Healthcare News & Insights

ICD-10 deadline less than a year away: 3 steps to take now

With less than a year remaining before the deadline to switch to ICD-10 codes, more than half of providers still haven’t started working on the transition. 

MedicalFilesOn October 1, 2014, hospitals and other healthcare organizations are required to switch to the new ICD-10 code set. That date was set after the original deadline — October 1 of this year — was pushed back.

While groups have been debating whether or not delaying the deadline again is a good idea, the feds don’t seem to have any plans for another change.

However, the majority of doctors still haven’t done much to prepare for the switch to ICD-10 codes, according to survey conducted by the Medical Group Management Association (MGMA).

More than half (55%) of the doctors surveyed said their organizations haven’t started moving to ICD-10 yet. And among the rest, just 5% have made any significant progress, and a only a tiny fraction (0.1%) have finished their ICD-10 implementation.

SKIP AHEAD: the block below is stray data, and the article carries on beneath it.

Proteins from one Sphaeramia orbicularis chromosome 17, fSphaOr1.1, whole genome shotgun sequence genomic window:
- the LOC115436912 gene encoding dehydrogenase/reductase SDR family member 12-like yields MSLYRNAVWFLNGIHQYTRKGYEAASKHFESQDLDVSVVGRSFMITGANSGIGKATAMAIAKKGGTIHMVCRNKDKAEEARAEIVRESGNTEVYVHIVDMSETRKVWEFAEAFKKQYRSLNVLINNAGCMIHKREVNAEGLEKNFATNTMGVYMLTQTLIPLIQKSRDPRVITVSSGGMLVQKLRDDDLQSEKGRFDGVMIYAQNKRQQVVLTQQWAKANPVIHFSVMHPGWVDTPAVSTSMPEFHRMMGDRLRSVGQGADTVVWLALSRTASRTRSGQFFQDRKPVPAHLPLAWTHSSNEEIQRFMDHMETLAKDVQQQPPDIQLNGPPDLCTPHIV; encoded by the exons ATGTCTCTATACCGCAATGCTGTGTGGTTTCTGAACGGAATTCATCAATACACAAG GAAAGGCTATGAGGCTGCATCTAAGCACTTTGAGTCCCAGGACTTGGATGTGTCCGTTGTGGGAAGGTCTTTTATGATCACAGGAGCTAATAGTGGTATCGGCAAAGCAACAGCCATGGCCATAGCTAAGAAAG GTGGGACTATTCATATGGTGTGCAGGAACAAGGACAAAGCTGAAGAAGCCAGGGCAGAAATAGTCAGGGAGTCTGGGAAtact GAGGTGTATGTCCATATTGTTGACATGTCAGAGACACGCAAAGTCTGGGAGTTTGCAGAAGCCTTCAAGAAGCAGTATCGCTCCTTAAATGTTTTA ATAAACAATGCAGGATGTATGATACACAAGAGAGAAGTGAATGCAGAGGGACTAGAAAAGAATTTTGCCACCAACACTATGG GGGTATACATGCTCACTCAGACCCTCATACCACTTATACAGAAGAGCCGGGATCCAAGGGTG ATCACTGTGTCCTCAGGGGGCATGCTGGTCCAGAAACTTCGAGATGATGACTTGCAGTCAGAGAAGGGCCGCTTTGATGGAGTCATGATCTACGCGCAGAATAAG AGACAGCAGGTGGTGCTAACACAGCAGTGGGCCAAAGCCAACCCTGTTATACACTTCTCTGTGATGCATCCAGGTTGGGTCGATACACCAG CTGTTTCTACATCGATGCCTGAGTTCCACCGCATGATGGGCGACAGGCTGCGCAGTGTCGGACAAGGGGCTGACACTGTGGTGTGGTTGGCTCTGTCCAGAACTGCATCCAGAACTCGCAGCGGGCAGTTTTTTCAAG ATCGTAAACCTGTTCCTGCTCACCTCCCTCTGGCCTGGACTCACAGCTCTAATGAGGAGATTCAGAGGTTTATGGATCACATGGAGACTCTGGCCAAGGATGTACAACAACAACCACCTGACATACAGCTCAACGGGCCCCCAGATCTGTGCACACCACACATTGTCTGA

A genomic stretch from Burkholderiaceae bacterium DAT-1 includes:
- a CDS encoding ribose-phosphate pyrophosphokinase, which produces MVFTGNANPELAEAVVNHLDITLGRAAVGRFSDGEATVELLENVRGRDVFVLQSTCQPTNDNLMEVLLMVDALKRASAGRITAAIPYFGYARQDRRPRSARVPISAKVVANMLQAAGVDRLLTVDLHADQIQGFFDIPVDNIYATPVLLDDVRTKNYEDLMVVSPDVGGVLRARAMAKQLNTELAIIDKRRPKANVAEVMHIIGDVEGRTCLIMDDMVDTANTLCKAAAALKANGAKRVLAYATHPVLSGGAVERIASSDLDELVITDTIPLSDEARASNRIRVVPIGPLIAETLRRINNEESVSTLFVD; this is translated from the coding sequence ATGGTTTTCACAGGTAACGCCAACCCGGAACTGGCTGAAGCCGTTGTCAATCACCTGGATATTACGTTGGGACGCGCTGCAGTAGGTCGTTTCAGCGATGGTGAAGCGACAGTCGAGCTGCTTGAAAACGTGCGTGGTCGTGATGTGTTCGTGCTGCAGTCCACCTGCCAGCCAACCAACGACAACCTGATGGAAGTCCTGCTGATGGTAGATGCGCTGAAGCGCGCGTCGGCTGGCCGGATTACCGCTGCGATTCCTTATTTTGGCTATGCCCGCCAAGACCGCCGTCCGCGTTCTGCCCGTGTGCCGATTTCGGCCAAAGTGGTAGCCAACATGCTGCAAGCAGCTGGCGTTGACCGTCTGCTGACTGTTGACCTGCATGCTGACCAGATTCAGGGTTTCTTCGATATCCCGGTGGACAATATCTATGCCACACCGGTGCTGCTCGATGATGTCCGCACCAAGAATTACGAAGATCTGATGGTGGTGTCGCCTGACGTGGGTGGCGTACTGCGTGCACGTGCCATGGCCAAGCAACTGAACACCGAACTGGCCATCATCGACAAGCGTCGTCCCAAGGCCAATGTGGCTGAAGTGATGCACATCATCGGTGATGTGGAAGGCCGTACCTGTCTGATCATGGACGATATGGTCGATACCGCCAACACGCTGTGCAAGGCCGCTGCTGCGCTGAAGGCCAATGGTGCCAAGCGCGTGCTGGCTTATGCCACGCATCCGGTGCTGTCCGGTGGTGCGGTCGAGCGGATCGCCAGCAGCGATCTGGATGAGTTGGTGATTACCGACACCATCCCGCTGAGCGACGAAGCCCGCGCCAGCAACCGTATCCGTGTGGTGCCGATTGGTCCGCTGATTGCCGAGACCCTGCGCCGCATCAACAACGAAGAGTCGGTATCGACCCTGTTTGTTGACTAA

Steps to take now

If providers don’t begin planning, they could end up missing the deadline or making the switch without enough testing to handle all of the problems it will cause.

Here are some of the steps experts say organizations should take now:

1. Communicate with health IT vendors

For many organizations, software will need to be updated in order to make the switch. That includes EHR applications, practice management systems, billing programs, etc.

Hospitals should talk to their vendors to find out if and when those upgrades will be coming — and whether or not the hospital will have to pay for them. Among the doctors surveyed by MGMA, an equal number (37%) said they would have to pay or that the upgrade would be covered, while the rest didn’t know yet.

2. Review contracts, procedures and forms

Likewise, paper forms and other documents will likely need to be updated to reflect the change in the coding system.

Providers will also need to communicate with payers to find out if their contracts must be updated before the ICD-10 deadline.

3. Test everything

With any big change, it’s important to test all of those systems and processes so that problems can be worked out before the switch is mandated.

That includes testing the organization’s typical internal tasks using the new systems and processes, as well as doing a trial run with payers and other external organizations.

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